The position and orientation of objects in space is a general requirement that will be needed also by other companion specifications. Thus, we try to establish a general description.

**Figure ****8** **– Right handed cartesian coordinate system**

Source: https://documentation.viewar.com/docs/additional_information/right-handed-coordinate-system

A frame describes the translation and rotation of an object relative to another frame (the base frame). Figure 9 shows a simple frame chain to clarify the notation. The frame A is the base of frames B and C. The frames B and C are based on frame A. Frame C is the base of frames D and E. The frames D and E are based on frame C.

As shown in Figure 9 an arrow points from a frame to its base frame to visualize the frame chains. This arrow can be read as “The coordinates of frame B are specified in (or relative to) Frame A”. In addition to the coordinates of frame B you also need to know its base frame A.

The coordinates of a frame are represented by the three values P = (X, Y, Z) for the position and the three values O = (A, B, C) for the orientation.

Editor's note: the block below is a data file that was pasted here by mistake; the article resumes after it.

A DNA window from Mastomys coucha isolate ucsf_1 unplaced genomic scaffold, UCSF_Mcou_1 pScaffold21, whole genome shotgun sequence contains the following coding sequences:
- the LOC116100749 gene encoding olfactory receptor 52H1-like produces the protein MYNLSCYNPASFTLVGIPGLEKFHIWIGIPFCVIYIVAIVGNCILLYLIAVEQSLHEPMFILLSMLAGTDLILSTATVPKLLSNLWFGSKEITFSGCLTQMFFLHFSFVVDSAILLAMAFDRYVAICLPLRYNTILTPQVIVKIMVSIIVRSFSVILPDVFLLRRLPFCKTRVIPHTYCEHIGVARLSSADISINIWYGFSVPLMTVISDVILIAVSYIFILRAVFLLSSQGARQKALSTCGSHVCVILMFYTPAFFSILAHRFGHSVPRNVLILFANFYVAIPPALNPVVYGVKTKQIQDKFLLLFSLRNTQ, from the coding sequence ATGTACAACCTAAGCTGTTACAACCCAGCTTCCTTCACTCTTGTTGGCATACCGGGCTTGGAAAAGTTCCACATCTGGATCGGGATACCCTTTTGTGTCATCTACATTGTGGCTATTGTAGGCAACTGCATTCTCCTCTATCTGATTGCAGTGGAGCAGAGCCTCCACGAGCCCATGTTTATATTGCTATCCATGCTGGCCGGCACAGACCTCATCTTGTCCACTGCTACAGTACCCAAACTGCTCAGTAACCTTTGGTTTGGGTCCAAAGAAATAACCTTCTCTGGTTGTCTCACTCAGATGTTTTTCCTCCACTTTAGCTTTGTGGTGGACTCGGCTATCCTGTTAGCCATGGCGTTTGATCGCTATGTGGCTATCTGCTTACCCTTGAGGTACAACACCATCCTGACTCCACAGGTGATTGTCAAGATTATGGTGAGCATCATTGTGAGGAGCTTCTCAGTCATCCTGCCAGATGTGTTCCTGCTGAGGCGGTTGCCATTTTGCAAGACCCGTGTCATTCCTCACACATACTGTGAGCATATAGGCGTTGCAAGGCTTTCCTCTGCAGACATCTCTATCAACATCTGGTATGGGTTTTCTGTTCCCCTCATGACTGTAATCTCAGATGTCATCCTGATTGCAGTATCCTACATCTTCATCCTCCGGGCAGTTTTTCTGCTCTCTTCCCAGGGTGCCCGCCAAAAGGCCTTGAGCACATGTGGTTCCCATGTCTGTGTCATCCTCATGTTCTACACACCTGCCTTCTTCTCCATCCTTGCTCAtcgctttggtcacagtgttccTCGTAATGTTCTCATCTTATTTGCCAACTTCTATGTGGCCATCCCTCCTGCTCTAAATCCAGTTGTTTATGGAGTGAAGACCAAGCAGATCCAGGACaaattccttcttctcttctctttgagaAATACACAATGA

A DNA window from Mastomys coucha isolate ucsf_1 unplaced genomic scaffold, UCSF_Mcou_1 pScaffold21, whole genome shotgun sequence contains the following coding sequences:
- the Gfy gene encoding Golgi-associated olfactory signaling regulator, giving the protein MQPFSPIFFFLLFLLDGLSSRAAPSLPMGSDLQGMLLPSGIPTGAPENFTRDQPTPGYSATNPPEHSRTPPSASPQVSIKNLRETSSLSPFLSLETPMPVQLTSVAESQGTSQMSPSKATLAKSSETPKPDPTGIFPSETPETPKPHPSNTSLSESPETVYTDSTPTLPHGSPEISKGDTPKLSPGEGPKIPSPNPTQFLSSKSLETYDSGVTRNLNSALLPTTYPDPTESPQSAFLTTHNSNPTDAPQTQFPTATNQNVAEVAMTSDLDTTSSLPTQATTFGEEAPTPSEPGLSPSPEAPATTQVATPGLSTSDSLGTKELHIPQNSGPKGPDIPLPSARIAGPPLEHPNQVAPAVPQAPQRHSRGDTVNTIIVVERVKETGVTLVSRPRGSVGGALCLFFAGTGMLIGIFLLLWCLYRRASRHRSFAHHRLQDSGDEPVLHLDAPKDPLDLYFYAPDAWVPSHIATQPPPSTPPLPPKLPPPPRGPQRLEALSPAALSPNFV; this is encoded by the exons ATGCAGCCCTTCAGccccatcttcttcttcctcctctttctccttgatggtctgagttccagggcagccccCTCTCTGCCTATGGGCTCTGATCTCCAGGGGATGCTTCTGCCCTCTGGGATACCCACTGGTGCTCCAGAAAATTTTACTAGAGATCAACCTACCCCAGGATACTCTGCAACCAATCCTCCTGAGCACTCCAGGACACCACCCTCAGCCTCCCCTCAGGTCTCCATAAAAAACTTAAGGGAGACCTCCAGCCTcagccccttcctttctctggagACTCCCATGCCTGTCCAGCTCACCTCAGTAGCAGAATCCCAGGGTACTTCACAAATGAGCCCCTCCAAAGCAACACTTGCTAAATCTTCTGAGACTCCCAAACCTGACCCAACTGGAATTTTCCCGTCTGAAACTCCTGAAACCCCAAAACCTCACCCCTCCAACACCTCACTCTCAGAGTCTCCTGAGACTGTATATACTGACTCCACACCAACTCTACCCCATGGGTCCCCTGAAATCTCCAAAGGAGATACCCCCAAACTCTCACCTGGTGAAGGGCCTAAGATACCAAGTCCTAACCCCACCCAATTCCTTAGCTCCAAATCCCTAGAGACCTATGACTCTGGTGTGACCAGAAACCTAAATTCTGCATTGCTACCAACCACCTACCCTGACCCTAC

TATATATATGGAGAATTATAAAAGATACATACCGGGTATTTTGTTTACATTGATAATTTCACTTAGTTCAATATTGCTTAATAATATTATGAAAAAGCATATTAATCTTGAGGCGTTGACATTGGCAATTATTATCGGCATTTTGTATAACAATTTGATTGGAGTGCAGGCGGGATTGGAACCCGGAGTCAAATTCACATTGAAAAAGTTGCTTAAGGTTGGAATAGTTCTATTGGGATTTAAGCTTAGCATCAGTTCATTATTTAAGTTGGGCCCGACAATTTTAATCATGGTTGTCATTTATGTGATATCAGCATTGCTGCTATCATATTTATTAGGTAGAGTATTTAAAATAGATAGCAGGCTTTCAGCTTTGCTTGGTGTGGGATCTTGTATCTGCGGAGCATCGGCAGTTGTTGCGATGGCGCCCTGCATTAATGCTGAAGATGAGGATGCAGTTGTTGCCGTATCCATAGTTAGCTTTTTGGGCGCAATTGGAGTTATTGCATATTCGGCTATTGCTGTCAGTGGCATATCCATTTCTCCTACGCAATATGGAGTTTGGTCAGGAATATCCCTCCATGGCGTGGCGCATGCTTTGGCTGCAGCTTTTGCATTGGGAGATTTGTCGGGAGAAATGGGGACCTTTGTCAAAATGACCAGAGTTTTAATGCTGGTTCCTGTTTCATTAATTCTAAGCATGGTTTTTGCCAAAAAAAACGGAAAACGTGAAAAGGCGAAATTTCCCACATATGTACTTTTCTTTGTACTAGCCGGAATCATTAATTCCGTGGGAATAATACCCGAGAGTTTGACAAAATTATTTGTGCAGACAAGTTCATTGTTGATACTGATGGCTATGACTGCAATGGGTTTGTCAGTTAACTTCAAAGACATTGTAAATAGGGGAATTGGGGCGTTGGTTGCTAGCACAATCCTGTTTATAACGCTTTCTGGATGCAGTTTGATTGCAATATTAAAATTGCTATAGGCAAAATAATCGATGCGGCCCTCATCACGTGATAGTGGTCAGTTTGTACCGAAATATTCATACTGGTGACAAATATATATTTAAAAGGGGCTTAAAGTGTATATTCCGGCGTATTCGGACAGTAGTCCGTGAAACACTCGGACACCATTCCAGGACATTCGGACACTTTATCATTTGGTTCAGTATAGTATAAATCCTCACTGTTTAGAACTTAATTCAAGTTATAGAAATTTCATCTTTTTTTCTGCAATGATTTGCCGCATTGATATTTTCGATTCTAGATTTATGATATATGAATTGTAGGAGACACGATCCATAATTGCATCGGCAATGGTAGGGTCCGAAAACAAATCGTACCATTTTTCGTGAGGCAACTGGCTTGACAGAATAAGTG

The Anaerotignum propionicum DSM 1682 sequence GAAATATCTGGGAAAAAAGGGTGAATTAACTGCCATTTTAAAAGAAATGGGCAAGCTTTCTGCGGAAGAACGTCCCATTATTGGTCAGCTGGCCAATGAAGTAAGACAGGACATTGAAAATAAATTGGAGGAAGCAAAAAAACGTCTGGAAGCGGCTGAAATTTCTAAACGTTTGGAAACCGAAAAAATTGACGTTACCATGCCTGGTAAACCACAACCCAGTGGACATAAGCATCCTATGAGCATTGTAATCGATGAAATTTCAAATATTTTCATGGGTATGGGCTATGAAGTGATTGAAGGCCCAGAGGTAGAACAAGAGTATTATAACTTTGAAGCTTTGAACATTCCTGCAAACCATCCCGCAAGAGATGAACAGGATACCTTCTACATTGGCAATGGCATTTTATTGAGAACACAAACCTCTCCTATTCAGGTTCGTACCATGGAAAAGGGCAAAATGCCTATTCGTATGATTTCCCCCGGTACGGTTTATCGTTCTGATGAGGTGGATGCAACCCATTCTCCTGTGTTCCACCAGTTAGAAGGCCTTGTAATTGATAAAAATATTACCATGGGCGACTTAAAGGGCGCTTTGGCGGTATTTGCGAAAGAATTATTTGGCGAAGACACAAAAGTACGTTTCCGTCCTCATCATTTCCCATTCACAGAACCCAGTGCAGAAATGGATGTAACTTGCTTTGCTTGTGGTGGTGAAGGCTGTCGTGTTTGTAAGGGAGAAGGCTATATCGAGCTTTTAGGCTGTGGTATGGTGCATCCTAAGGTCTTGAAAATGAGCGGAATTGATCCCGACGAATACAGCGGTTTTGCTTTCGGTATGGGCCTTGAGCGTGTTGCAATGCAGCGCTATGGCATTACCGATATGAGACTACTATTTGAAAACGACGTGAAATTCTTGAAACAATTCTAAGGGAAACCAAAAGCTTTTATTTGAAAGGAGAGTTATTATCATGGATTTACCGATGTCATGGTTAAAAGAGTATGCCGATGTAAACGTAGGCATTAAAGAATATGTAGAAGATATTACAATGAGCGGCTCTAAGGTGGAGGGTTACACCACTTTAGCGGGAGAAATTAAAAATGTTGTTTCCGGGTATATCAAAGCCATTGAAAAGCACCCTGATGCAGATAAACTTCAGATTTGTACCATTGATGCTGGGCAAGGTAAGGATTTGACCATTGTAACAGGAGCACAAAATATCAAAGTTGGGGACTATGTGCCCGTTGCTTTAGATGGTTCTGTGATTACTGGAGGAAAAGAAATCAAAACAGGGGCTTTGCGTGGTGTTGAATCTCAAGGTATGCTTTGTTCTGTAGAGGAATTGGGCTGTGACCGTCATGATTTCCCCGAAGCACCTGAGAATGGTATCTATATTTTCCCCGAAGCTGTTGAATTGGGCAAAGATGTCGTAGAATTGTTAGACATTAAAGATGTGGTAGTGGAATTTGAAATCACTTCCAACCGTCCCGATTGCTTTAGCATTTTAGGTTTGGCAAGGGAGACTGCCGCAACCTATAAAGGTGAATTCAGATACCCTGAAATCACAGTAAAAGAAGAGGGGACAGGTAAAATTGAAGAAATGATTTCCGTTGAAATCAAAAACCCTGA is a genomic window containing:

P is the translation relative to the base frame. When the translation of a frame is 0 then the origins of the frame and its base frame coincide.

O is the orientation of the frame in yaw, pitch and roll notation (see also ISO 9787:2013 “Robots and robotic devices — Coordinate systems and motion nomenclatures” or Wikipedia article about Euler angles)

We use the notation of pre-multiplying rotation-matrices and column vectors.

Figure 10 shows the three elementary rotations A, B and C as specified in ISO 9787:2013.

The elementary rotations correspond to the following rotation matrices:

A = roll = rotation about X axis

B = pitch = rotation about Y axis

C = yaw = rotation about Z axis

ISO 9787:2013 does not define the order of the rotations or the whether to use intrinsic or extrinsic rotations. Thus, we refer to the Wikipedia article here. It says that the intrinsic rotations z-y’-x″ are known as yaw, pitch and roll, giving the transformation matrix

Figure 11 shows the three consecutive rotations:

1. Rotation about the Z axis (blue rotation; blue frame à green frame)

2. Rotation about the new Y axis (green rotation; green frame à red frame)

3. Rotation about the new X axis (red rotation; red frame à black frame)

**Figure ****11** **– Rotations of a frame**

The extrinsic rotations x-y-z about the axis of the original fixed coordinate system result in the same transformation matrix. This is

1. Rotation about the X axis

2. Rotation about the original Y axis

3. Rotation about the original Z axis